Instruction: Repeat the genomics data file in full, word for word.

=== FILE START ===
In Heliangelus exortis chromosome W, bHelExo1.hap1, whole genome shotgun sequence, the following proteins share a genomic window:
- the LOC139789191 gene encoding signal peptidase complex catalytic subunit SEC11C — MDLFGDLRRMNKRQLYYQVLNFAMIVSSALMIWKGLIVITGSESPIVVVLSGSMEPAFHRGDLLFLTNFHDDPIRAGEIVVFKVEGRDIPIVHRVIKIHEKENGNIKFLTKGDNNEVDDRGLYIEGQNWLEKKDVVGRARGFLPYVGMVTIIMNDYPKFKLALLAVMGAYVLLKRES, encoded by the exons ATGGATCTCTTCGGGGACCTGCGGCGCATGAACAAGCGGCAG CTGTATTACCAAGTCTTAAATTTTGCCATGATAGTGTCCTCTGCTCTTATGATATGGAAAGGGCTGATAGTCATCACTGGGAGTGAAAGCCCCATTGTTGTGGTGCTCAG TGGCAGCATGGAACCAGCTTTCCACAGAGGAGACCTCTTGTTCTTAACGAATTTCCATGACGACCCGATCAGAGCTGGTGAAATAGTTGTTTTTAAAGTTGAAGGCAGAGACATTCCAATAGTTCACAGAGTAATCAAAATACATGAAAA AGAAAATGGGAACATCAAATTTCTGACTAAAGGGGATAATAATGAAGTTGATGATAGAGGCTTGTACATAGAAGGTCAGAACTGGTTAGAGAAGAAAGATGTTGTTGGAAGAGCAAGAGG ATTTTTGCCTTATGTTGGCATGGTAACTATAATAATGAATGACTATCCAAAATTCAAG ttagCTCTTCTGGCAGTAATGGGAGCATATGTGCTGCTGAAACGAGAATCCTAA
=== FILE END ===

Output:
In Heliangelus exortis chromosome W, bHelExo1.hap1, whole genome shotgun sequence, the following proteins share a genomic window:
- the LOC139789191 gene encoding signal peptidase complex catalytic subunit SEC11C — MDLFGDLRRMNKRQLYYQVLNFAMIVSSALMIWKGLIVITGSESPIVVVLSGSMEPAFHRGDLLFLTNFHDDPIRAGEIVVFKVEGRDIPIVHRVIKIHEKENGNIKFLTKGDNNEVDDRGLYIEGQNWLEKKDVVGRARGFLPYVGMVTIIMNDYPKFKLALLAVMGAYVLLKRES, encoded by the exons ATGGATCTCTTCGGGGACCTGCGGCGCATGAACAAGCGGCAG CTGTATTACCAAGTCTTAAATTTTGCCATGATAGTGTCCTCTGCTCTTATGATATGGAAAGGGCTGATAGTCATCACTGGGAGTGAAAGCCCCATTGTTGTGGTGCTCAG TGGCAGCATGGAACCAGCTTTCCACAGAGGAGACCTCTTGTTCTTAACGAATTTCCATGACGACCCGATCAGAGCTGGTGAAATAGTTGTTTTTAAAGTTGAAGGCAGAGACATTCCAATAGTTCACAGAGTAATCAAAATACATGAAAA AGAAAATGGGAACATCAAATTTCTGACTAAAGGGGATAATAATGAAGTTGATGATAGAGGCTTGTACATAGAAGGTCAGAACTGGTTAGAGAAGAAAGATGTTGTTGGAAGAGCAAGAGG ATTTTTGCCTTATGTTGGCATGGTAACTATAATAATGAATGACTATCCAAAATTCAAG ttagCTCTTCTGGCAGTAATGGGAGCATATGTGCTGCTGAAACGAGAATCCTAA